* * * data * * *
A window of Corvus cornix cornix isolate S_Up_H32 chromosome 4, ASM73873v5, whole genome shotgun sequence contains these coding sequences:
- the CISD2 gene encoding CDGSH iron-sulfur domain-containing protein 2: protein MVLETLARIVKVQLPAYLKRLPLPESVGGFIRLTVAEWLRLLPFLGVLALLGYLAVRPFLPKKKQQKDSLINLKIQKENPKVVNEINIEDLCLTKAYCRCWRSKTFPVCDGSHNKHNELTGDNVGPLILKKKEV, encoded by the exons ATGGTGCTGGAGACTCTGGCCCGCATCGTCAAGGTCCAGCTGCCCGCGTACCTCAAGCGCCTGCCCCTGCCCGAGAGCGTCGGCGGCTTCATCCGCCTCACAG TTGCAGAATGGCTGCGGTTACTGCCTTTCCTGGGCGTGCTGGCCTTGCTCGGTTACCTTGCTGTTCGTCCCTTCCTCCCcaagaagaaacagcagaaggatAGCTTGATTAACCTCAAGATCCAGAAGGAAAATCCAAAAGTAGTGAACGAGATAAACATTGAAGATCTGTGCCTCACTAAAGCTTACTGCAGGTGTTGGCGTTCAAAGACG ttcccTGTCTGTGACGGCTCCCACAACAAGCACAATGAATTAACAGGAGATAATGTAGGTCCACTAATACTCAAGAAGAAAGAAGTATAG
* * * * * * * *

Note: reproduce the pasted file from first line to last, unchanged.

A window of Corvus cornix cornix isolate S_Up_H32 chromosome 4, ASM73873v5, whole genome shotgun sequence contains these coding sequences:
- the CISD2 gene encoding CDGSH iron-sulfur domain-containing protein 2: protein MVLETLARIVKVQLPAYLKRLPLPESVGGFIRLTVAEWLRLLPFLGVLALLGYLAVRPFLPKKKQQKDSLINLKIQKENPKVVNEINIEDLCLTKAYCRCWRSKTFPVCDGSHNKHNELTGDNVGPLILKKKEV, encoded by the exons ATGGTGCTGGAGACTCTGGCCCGCATCGTCAAGGTCCAGCTGCCCGCGTACCTCAAGCGCCTGCCCCTGCCCGAGAGCGTCGGCGGCTTCATCCGCCTCACAG TTGCAGAATGGCTGCGGTTACTGCCTTTCCTGGGCGTGCTGGCCTTGCTCGGTTACCTTGCTGTTCGTCCCTTCCTCCCcaagaagaaacagcagaaggatAGCTTGATTAACCTCAAGATCCAGAAGGAAAATCCAAAAGTAGTGAACGAGATAAACATTGAAGATCTGTGCCTCACTAAAGCTTACTGCAGGTGTTGGCGTTCAAAGACG ttcccTGTCTGTGACGGCTCCCACAACAAGCACAATGAATTAACAGGAGATAATGTAGGTCCACTAATACTCAAGAAGAAAGAAGTATAG